Of course both natural marriage and sacramental marriage are presumed valid until proven not to be.

If the Catholic wants this to be valid, a radical sanation is a possible solution that does not require approval of the spouse. There must still be valid consent (which is presumed if there was a public celebration of the marriage originally). It it a favor which uses the prior consent (from the civil marriage) to convalidate (create a new marriage from the date of the grant) and a dispensation for lack of form. Other dispensations or permissions may be added such as permission for mixed religion, or dispensation for disparity of cult. In your example, the first attempt was with disparity of cult, and if convalidated would require permission for mixed religion.

Well it is presumably a valid civil marriage.

It is most likely NOT a valid marriage from the POV of God and the Church since the lapsed Catholic was still subject to the canonical laws of the Church regarding marriage. I’d go so far as to say the possibilities of it being a valid marriage are slim enough as to be better off left unmentioned.

The desire or lack thereof of the non-Catholic to have the marriage convalidated does not impact the validity of the marriage. But if the Catholic party wants the marriage to become valid then there is the possibility of radical sanation. If that path is followed then in effect the marriage DOES become valid retroactively. …though not sacramental until such time as the partner was baptized .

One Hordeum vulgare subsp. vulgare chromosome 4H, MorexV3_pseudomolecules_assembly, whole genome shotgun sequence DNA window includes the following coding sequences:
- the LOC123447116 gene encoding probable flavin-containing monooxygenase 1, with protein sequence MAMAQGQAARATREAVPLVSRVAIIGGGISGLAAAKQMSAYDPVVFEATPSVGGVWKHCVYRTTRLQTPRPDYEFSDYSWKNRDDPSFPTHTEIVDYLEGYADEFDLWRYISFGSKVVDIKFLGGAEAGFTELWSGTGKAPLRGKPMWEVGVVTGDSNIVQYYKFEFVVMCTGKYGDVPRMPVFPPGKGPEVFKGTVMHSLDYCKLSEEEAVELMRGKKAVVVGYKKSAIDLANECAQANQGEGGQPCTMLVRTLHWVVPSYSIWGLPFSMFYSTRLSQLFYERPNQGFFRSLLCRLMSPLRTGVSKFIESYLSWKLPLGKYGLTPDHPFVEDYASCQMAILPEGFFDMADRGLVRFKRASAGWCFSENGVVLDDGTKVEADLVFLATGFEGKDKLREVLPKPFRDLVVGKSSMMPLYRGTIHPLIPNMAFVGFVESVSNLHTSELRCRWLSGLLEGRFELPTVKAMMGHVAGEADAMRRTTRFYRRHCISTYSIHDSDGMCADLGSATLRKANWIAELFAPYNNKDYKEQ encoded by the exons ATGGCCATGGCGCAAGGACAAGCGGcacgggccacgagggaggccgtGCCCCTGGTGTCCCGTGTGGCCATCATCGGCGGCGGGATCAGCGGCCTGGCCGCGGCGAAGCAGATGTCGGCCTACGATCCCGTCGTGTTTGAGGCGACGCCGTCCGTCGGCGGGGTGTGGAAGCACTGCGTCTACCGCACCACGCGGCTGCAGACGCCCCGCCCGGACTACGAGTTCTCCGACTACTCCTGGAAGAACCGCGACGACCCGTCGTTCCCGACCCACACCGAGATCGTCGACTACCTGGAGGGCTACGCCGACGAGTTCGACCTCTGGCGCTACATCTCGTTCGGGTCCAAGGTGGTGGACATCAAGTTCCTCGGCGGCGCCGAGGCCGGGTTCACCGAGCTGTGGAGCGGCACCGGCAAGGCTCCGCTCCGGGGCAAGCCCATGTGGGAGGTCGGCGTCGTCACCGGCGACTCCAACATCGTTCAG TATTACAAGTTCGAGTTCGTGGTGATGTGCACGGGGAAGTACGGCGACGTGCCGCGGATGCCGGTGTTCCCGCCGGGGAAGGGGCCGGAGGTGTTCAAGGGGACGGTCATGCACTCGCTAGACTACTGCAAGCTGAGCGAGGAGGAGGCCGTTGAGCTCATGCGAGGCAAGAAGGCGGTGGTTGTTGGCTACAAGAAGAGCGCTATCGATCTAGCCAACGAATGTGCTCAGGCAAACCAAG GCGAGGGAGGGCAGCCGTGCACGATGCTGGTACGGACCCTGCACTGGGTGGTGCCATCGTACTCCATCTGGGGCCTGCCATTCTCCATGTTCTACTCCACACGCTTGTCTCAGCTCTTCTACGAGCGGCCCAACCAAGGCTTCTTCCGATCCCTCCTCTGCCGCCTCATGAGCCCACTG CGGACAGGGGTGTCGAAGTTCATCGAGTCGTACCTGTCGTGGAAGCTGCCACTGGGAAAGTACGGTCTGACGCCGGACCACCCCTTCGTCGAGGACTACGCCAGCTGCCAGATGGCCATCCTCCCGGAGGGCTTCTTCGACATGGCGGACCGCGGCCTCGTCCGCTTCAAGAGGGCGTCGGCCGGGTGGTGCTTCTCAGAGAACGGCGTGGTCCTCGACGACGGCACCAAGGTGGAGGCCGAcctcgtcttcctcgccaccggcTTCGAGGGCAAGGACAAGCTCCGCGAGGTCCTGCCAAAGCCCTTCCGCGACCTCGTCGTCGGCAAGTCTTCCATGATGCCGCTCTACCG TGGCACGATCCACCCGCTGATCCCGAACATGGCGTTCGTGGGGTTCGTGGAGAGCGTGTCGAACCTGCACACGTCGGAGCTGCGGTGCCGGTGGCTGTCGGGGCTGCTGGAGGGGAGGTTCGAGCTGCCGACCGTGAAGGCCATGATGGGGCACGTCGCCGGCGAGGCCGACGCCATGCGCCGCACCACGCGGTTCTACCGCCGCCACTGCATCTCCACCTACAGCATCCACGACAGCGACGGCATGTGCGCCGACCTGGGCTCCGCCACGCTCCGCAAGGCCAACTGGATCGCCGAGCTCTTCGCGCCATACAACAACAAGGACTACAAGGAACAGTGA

…in which case my entire post seems like something of a time paradox. :stuck_out_tongue:

For radical sanation (retroactive convalidation) the sacrament begins at the moment of the grant and is not retroactive. The retroactive refers to canonical (juridicial) effects not divine, originally legitimization of children, right of succession, rights to dowry, etc. It is called a legal fiction.

All convalidations (simple and retroactive) are new marriages. When both spouses do not agree to give new act of consent, then a simple convalidation would be invalid, so a retroactive convalidation may be possible instead which uses the prior consent.

The Church cannot invalidate civil law. Therefore they are recognized as married by the state but not by the Church. Everyone who has received Baptism is expected to comply with Canon Law. Even lapsed Catholics. It may not be an issue for them while they are lapsed, but if they do come back to the Church they have to follow Church law and go through a process.

Its not a Sacrament because what is required to make a marriage Sacramental is for it to be witnessed by the Church through a representative (ordinarily, an Ordained minister, deacon/priest/bishop) and to receive the blessings of the Church.

Ah. OK.